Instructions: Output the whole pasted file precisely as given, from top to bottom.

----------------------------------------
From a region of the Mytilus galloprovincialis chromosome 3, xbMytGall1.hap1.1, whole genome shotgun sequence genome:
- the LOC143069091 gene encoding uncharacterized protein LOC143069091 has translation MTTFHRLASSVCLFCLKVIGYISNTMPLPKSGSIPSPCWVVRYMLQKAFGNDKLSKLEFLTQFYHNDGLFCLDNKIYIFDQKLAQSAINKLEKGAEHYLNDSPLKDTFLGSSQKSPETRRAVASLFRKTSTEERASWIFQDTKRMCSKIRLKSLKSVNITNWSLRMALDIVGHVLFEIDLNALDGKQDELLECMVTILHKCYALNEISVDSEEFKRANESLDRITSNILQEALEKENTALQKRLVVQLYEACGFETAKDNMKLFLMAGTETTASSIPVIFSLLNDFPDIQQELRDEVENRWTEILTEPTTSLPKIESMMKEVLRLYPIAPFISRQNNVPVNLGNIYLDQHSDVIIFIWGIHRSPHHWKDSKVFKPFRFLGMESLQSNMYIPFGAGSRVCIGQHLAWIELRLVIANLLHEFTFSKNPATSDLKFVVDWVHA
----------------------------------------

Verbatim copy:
From a region of the Mytilus galloprovincialis chromosome 3, xbMytGall1.hap1.1, whole genome shotgun sequence genome:
- the LOC143069091 gene encoding uncharacterized protein LOC143069091 has translation MTTFHRLASSVCLFCLKVIGYISNTMPLPKSGSIPSPCWVVRYMLQKAFGNDKLSKLEFLTQFYHNDGLFCLDNKIYIFDQKLAQSAINKLEKGAEHYLNDSPLKDTFLGSSQKSPETRRAVASLFRKTSTEERASWIFQDTKRMCSKIRLKSLKSVNITNWSLRMALDIVGHVLFEIDLNALDGKQDELLECMVTILHKCYALNEISVDSEEFKRANESLDRITSNILQEALEKENTALQKRLVVQLYEACGFETAKDNMKLFLMAGTETTASSIPVIFSLLNDFPDIQQELRDEVENRWTEILTEPTTSLPKIESMMKEVLRLYPIAPFISRQNNVPVNLGNIYLDQHSDVIIFIWGIHRSPHHWKDSKVFKPFRFLGMESLQSNMYIPFGAGSRVCIGQHLAWIELRLVIANLLHEFTFSKNPATSDLKFVVDWVHA